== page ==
# Why Does Refraction Occur?

Why does refraction occur? I know that it's because light travels at different speeds in different mediums, but I don't see how that would cause a light wave to bend. I found "the wave must continuous across a boundary, which requires that the phase of the wave be constant on any given plane" at http://scienceworld.wolfram.com/physics/SnellsLaw.html" [Broken], but I don't really understand what that means.

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jtbell
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At the boundary, the "peaks" of the wave on one side have to match up with the "peaks" of the wave on the other side, and similarly the "valleys" have to match up; and they have to remain matched up as time passes.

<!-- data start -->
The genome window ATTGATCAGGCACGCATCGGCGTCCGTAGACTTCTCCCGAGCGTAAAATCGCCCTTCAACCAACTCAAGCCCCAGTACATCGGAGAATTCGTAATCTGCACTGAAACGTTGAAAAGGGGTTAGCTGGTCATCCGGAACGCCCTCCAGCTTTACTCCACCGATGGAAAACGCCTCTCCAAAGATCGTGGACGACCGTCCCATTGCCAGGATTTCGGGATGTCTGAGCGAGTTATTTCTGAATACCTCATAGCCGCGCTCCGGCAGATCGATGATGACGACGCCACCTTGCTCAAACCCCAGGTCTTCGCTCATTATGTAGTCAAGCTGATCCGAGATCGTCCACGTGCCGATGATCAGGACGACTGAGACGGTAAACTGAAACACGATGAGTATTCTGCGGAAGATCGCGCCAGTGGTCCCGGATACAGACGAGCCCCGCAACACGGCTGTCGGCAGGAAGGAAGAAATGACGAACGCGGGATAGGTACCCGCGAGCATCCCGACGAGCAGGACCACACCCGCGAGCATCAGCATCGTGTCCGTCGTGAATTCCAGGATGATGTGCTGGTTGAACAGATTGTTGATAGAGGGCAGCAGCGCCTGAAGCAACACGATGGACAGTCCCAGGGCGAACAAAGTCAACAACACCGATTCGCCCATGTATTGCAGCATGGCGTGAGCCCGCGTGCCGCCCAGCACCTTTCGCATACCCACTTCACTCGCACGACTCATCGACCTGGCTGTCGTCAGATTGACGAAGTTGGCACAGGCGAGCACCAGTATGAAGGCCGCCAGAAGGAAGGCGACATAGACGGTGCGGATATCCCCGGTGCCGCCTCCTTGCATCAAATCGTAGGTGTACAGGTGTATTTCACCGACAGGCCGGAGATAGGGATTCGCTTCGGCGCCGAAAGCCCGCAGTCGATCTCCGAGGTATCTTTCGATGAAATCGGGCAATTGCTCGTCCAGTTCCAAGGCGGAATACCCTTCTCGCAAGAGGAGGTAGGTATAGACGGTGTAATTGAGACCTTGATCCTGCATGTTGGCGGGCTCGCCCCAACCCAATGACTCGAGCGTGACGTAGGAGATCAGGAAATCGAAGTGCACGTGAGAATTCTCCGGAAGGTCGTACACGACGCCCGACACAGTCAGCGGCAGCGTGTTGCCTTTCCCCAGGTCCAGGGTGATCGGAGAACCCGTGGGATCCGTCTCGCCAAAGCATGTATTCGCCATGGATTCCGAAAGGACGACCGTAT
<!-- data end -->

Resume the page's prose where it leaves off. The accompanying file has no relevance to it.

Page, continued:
The explanation I found easiest to understand is that the momentum can not change in the plane of the interface. You can derive Snell's law by requiring that the component of momentum be equal on either side.

Of course, the component normal to the interface will change.

I like the water analogy. In elementary physics we experimented with a wave tank, a large flat tray with an with about 1/2 inch of water. Half the tank had a flat spacer to create a shallow area with a step ledge to the deeper side. Then a wave generator (electric motor vibrating a wood stick on the water) was used to generate a plane wave. As the wave encountered the step at an angle (say 45 deg) the first part of the plane wave to pass the step slows down in the shallower water. The part of the wave still in the deep water sort of caught up to the slower part of the wave. The wave changes direction as a result of this speed change. A beautiful thing to observe on an overhead projector, see - http://en.wikipedia.org/wiki/Ripple_tank
My other favorite analogy is a marching band making a turn on the field. The marchers on the inside of the turn slow down and the ones on the outside speed up to keep the line straight, same idea.

I think I get it. Thanks for your help!